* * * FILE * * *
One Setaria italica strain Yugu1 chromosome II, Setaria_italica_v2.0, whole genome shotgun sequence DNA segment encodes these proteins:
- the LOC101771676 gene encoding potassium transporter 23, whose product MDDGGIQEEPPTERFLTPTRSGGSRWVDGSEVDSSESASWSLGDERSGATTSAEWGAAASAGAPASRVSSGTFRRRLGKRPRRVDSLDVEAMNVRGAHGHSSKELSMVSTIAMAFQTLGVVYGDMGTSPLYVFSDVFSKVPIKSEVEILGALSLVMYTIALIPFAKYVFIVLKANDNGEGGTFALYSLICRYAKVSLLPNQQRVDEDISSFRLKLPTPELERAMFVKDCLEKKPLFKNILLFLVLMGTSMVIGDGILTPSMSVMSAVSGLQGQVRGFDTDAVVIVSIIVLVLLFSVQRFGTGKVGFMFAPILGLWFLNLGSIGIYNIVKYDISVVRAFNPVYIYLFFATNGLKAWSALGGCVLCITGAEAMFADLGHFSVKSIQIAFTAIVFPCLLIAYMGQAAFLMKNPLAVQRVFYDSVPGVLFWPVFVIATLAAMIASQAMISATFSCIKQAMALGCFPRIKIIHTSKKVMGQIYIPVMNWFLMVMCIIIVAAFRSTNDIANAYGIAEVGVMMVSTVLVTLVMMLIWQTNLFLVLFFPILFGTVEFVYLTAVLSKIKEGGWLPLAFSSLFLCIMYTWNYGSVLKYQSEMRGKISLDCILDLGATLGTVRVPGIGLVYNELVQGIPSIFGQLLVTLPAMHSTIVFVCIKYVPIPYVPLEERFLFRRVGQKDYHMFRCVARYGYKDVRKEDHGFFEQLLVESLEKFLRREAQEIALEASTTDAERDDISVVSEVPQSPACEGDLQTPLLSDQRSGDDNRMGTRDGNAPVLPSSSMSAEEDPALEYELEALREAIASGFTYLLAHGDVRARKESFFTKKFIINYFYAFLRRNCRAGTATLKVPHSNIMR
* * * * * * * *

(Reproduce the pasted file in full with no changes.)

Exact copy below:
One Setaria italica strain Yugu1 chromosome II, Setaria_italica_v2.0, whole genome shotgun sequence DNA segment encodes these proteins:
- the LOC101771676 gene encoding potassium transporter 23, whose product MDDGGIQEEPPTERFLTPTRSGGSRWVDGSEVDSSESASWSLGDERSGATTSAEWGAAASAGAPASRVSSGTFRRRLGKRPRRVDSLDVEAMNVRGAHGHSSKELSMVSTIAMAFQTLGVVYGDMGTSPLYVFSDVFSKVPIKSEVEILGALSLVMYTIALIPFAKYVFIVLKANDNGEGGTFALYSLICRYAKVSLLPNQQRVDEDISSFRLKLPTPELERAMFVKDCLEKKPLFKNILLFLVLMGTSMVIGDGILTPSMSVMSAVSGLQGQVRGFDTDAVVIVSIIVLVLLFSVQRFGTGKVGFMFAPILGLWFLNLGSIGIYNIVKYDISVVRAFNPVYIYLFFATNGLKAWSALGGCVLCITGAEAMFADLGHFSVKSIQIAFTAIVFPCLLIAYMGQAAFLMKNPLAVQRVFYDSVPGVLFWPVFVIATLAAMIASQAMISATFSCIKQAMALGCFPRIKIIHTSKKVMGQIYIPVMNWFLMVMCIIIVAAFRSTNDIANAYGIAEVGVMMVSTVLVTLVMMLIWQTNLFLVLFFPILFGTVEFVYLTAVLSKIKEGGWLPLAFSSLFLCIMYTWNYGSVLKYQSEMRGKISLDCILDLGATLGTVRVPGIGLVYNELVQGIPSIFGQLLVTLPAMHSTIVFVCIKYVPIPYVPLEERFLFRRVGQKDYHMFRCVARYGYKDVRKEDHGFFEQLLVESLEKFLRREAQEIALEASTTDAERDDISVVSEVPQSPACEGDLQTPLLSDQRSGDDNRMGTRDGNAPVLPSSSMSAEEDPALEYELEALREAIASGFTYLLAHGDVRARKESFFTKKFIINYFYAFLRRNCRAGTATLKVPHSNIMR